Innovation in a traditional craft

Adjusting pipe organs to spatial acoustics

The research group for musical acoustics at the Fraunhofer Institute for Building Physics has been investigating the acoustic interactions between rooms and pipe organs for many years, developing technological solutions for organ builders. The Steinbeis-Europa-Zentrum (SEZ) helped the Fraunhofer Institute and the Orgelbau Mühleisen GmbH – a leading European organ builder from Leonberg – to acquire EU subsidies. The SEZ was also carrying out the project management. By working with external research partners, organ builders now have access to innovative technological solutions.

Pipe organ building is a traditional industry in Europe – and an important part of Europe’s cultural heritage. The sound quality of pipe organs is a major factor for the competitiveness of small and medium-sized organ builders. And this quality is always affected by the space in which the organ stands. What you, the listener, hear, depends on both the pipe organ and the spatial acoustics. Stateof- the-art acoustic techniques have yet to be applied in the organ building industry. The reason? Acousticians and organ builders have completely different approaches – and terminology.

Adapting a pipe organ to the acoustic qualities of a church or concert hall can be a major challenge. Ten organ building firms from across Europe have joined forces with the Fraunhofer Institute for Building Physics to meet this challenge head on – in the project INNOPIPEORG. One of the aims of this EU project is to build a bridge between the fields of spatial acoustics and organ building.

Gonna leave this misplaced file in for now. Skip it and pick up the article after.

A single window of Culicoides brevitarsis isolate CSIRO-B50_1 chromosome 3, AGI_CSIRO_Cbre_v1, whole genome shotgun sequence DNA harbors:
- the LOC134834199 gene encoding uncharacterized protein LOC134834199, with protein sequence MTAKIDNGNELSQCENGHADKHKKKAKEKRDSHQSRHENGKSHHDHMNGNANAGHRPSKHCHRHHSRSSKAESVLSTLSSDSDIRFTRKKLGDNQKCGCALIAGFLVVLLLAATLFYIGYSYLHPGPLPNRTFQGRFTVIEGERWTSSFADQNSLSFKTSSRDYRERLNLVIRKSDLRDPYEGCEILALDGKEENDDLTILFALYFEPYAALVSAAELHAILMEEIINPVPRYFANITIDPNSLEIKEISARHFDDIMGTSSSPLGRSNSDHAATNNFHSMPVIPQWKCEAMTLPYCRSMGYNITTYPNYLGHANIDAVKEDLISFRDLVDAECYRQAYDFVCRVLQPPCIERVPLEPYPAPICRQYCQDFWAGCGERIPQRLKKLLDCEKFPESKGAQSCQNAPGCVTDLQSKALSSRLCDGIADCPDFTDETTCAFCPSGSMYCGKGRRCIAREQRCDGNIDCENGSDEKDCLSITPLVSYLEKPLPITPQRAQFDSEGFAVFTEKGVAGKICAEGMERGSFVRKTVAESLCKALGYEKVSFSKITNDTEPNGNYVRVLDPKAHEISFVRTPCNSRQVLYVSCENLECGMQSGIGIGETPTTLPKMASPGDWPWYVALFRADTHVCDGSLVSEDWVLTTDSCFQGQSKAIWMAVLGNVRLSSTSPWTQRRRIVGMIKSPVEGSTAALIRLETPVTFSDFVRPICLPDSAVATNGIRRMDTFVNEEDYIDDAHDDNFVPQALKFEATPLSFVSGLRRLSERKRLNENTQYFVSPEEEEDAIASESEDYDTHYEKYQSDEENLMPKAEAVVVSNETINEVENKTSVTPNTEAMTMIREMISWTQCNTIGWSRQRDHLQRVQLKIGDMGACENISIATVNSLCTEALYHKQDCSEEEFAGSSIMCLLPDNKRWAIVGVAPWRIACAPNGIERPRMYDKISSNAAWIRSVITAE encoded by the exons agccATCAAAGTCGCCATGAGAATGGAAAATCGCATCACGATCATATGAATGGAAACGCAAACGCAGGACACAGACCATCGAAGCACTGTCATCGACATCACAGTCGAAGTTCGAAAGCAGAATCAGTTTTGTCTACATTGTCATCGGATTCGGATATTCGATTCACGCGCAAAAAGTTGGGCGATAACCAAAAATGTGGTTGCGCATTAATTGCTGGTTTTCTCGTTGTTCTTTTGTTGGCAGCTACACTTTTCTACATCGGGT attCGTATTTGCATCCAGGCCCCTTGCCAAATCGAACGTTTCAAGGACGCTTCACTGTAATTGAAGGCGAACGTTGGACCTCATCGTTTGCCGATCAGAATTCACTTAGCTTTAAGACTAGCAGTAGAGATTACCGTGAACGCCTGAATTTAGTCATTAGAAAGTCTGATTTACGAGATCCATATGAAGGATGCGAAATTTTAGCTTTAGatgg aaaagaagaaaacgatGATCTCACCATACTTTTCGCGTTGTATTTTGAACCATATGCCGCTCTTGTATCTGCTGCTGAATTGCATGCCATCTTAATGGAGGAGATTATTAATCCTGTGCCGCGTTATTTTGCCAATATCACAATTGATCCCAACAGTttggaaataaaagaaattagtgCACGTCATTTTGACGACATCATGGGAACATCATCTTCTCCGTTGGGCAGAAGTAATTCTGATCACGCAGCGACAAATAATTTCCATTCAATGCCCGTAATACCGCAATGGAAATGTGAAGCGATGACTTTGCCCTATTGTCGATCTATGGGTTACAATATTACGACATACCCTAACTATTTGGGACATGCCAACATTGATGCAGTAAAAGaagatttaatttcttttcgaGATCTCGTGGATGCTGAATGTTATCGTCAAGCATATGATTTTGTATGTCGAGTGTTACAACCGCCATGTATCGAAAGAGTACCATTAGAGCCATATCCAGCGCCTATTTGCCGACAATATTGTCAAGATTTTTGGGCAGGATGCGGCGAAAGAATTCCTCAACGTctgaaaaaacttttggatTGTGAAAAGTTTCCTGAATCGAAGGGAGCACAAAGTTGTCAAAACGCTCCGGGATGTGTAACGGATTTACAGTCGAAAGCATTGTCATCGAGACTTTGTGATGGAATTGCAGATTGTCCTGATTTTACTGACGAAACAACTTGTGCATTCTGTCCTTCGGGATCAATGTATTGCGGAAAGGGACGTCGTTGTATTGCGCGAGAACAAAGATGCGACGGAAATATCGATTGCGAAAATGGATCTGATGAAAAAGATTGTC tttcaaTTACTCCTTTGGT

As well as addressing problems of mutual understanding – which are more or less subjective – the team looked at the objective difficulties of applying spatial acoustic methods to pipe organ measurement, developing standard acoustics methods for pipe organs and documenting the sound power of the organ pipes.

As a result of the project, some innovative measuring techniques and systems were created, resulting in a new scientific basis for measuring and adapting pipe organs to the acoustic properties of a church or concert hall. A first in the long tradition of organ building.

The European Commission awarded the project 350,000 euros of subsidies over 28 months. The Steinbeis-Europa-Zentrum helped the participating firms apply for funding and did the project management. The SEZ does already support the project partners in a new project receiving funding by the European Commission: the EU project “INNOSOUND – Innovative Methods and Tools for the Sound Design of Organ Pipes” will address the design and construction of organ pipes.


Prof. Dr. Norbert Höptner
Dr. rer. nat. Jonathan Loeffler

Steinbeis-Europa-Zentrum (Karlsruhe)

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